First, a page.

The population of tent caterpillars on the Sunshine Coast “will probably dramatically increase over the next couple of years,” warned retired agrologist Gus Butt.
“There have been sightings from Gibsons to Halfmoon Bay and probably further along the Coast,” he said. “The area that is currently the hardest hit is in the Langdale area, where the alders along the highway are almost completely defoliated.”
According to Butt, tent caterpillar populations experience a “boom to bust” cycle.
The insects hatch annually, but only once, with populations ranging from very low to very high.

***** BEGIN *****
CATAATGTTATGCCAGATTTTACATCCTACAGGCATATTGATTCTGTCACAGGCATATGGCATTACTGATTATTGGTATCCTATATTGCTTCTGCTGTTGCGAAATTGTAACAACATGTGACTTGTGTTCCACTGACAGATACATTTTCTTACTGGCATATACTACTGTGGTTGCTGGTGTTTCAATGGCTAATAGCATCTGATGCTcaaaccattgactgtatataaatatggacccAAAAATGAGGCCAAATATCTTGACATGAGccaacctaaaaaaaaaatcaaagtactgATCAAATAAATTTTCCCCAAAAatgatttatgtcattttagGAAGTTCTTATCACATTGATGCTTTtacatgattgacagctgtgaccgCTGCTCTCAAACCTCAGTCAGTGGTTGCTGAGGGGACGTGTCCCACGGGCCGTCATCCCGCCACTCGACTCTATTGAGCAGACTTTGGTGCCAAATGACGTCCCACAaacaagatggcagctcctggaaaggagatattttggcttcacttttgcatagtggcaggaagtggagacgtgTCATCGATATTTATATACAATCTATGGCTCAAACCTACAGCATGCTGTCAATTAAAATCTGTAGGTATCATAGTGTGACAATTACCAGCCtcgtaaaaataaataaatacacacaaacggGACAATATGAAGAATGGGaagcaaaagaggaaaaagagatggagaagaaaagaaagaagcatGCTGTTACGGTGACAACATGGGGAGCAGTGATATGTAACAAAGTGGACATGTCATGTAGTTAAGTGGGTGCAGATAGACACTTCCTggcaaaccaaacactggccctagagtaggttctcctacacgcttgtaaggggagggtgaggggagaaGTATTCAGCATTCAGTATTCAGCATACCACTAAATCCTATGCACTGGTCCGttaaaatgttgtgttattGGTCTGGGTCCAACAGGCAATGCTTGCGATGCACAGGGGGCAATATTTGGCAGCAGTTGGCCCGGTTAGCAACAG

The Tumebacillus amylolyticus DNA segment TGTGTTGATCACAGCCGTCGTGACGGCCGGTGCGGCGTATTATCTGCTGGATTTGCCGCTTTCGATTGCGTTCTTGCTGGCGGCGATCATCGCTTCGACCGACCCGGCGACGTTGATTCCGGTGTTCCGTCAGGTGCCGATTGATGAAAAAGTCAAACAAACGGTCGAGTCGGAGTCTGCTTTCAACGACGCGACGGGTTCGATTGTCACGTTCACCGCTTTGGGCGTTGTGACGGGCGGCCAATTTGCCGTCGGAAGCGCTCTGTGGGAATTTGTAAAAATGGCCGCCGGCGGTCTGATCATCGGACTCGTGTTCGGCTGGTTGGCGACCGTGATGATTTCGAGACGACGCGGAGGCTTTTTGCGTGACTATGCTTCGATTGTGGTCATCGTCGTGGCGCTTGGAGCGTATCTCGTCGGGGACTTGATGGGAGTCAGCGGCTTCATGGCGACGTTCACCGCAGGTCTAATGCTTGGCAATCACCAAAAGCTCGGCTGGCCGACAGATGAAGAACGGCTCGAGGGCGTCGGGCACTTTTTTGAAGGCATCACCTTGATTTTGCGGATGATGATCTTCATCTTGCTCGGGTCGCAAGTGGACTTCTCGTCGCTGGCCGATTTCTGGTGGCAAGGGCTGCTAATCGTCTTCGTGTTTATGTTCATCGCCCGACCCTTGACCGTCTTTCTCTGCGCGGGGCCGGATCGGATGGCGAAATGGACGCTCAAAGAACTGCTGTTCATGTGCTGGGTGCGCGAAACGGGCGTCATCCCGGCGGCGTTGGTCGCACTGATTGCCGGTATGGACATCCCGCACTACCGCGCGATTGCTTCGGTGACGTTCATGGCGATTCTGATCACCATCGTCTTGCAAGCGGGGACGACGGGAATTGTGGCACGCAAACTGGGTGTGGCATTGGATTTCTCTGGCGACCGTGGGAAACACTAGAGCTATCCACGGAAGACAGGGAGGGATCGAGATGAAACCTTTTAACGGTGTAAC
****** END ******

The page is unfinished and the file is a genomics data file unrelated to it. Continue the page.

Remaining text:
Their numbers have been tied to a polyhedron virus, the agrologist said, highlighting a possible cause for their fluctuating numbers year to year.
Tent caterpillars tend to favour aspen, poplar, alder and fruit trees, he said, and the new larvae are responsible for constructing the web-like tents seen straddling the nodes of Coastal trees.
Those tents, if accessible, can be cut from the tree and disposed in a sealed garbage bag, Butt advised. Chemical products in the form of tree sprays are also effective.
Butt said that throughout his career, he has experienced two explosions in the populations of tent caterpillars, including one episode on the Sunshine Coast just under a decade ago.
He said the population will likely continue to increase in the coming years, until the insects’ numbers once again dwindle due to the virus.